[5] Next is the question, under what circumstances is a matter to be deemed decided by the prior judgment? Obviously, if it is actually raised by proper pleadings and treated as an issue in the cause, it is conclusively determined by the first judgment. But the rule goes further. If the matter was within the scope of the action, related to the subject-matter and relevant to the issues, so that it could have been raised, the judgment is conclusive on it despite the fact that it was not in fact expressly pleaded or otherwise urged. The reason for this is manifest. A party cannot by negligence or design withhold issues and litigate them in consecutive actions. Hence the rule is that the prior judgment is res judicata on matters which were raised or could have been raised, on matters litigated or litigable. In Price v. Sixth District, 201 Cal. 502, 511 [258 P. 387], this court said: "But an issue may not be thus split into pieces. If it has been determined in a former action, it is binding notwithstanding the parties litigant may have omitted to urge for or against it matters which, if urged, would have produced an opposite result ... This principle also operates to demand of a defendant that all of its defenses to the cause of action urged by the plaintiff be asserted under the penalty of forever losing the right to thereafter so urge them." (See, also, Elm v. Suburban Fruit Lands Co., 217 Cal. 223 [17 PaCal.2d 1003]; Andrews v. Reidy, 7 Cal. 2d 366, 370 [60 PaCal.2d 832]; Minnich v. Minnich, 127 Cal. App. 1 [15 PaCal.2d 804].)

Defendant relies on English v. English, 9 Cal. 2d 358 [70 PaCal.2d 625]. In that action, plaintiff sued to rescind a separation agreement in which he had promised to pay his wife $200 per month until a total of $10,000 had been [15 Cal. 2d 203] paid. He alleged that the agreement was obtained by fraud and duress. The wife contended that the validity of the agreement had been established by a default judgment in her favor in a suit to recover installments due under the contract, and that the issue was therefore res judicata. The court held that although a default judgment is conclusive as to facts necessary to uphold that particular judgment, it is not conclusive in a subsequent suit on a different cause of action against any defenses which defendant has, because the issues raised by these defenses were not tried and cannot be deemed adjudicated. This case states an exception to the normal rule of res judicata, limited to default judgments, and has no bearing on the situation before us.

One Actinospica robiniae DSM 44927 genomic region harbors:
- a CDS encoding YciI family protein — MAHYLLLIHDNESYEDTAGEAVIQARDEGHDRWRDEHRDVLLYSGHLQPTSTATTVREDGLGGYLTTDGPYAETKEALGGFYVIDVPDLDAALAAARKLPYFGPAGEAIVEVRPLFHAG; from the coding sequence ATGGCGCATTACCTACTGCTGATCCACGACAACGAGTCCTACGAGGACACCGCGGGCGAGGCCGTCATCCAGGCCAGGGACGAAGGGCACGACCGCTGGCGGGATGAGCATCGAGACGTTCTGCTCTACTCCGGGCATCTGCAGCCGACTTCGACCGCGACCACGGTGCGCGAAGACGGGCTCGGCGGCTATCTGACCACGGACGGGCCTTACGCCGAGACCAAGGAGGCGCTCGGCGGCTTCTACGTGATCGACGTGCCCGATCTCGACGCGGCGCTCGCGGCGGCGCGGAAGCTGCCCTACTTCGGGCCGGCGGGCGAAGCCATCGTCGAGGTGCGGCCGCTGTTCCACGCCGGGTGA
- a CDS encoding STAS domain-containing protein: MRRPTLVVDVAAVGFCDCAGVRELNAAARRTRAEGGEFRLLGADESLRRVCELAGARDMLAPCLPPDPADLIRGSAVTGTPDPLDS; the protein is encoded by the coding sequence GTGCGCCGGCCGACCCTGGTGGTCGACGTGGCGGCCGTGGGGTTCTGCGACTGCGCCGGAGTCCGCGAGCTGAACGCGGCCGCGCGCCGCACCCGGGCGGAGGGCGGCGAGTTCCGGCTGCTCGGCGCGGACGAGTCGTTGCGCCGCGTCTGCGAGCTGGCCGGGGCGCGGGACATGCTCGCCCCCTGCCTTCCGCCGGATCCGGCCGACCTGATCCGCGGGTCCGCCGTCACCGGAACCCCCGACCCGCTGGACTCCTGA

[6] It remains only to see whether the defense now raised by defendant, that the wells bottomed on state land, could have been raised in the first action. If so, the defense of res judicata applies. The answer seems entirely clear. At the time of the first action, wells number 3A and 4 were drilled and producing. Defendant knew or should have known of the source of the oil therefrom. If the asserted defense has merit, it was as good and available then as now. This being so, it can make no difference whether it was actually pleaded, or whether evidence was introduced thereon or not. We are not impressed by defendant's assertion that he could not have raised the defense in the first action because it would amount to an admission of trespassing on state land. The defense might have been weak, embarrassing, or dangerous to the defendant; and he may have chosen to refrain from presenting it for reasons important to himself; but this can have no present effect upon the conclusiveness of the determination in the plaintiff's favor. When we say that the issue could have been raised, we mean that it was relevant to or within the scope of the action, and not that it was at the time a defense upon which the defendant might prevail.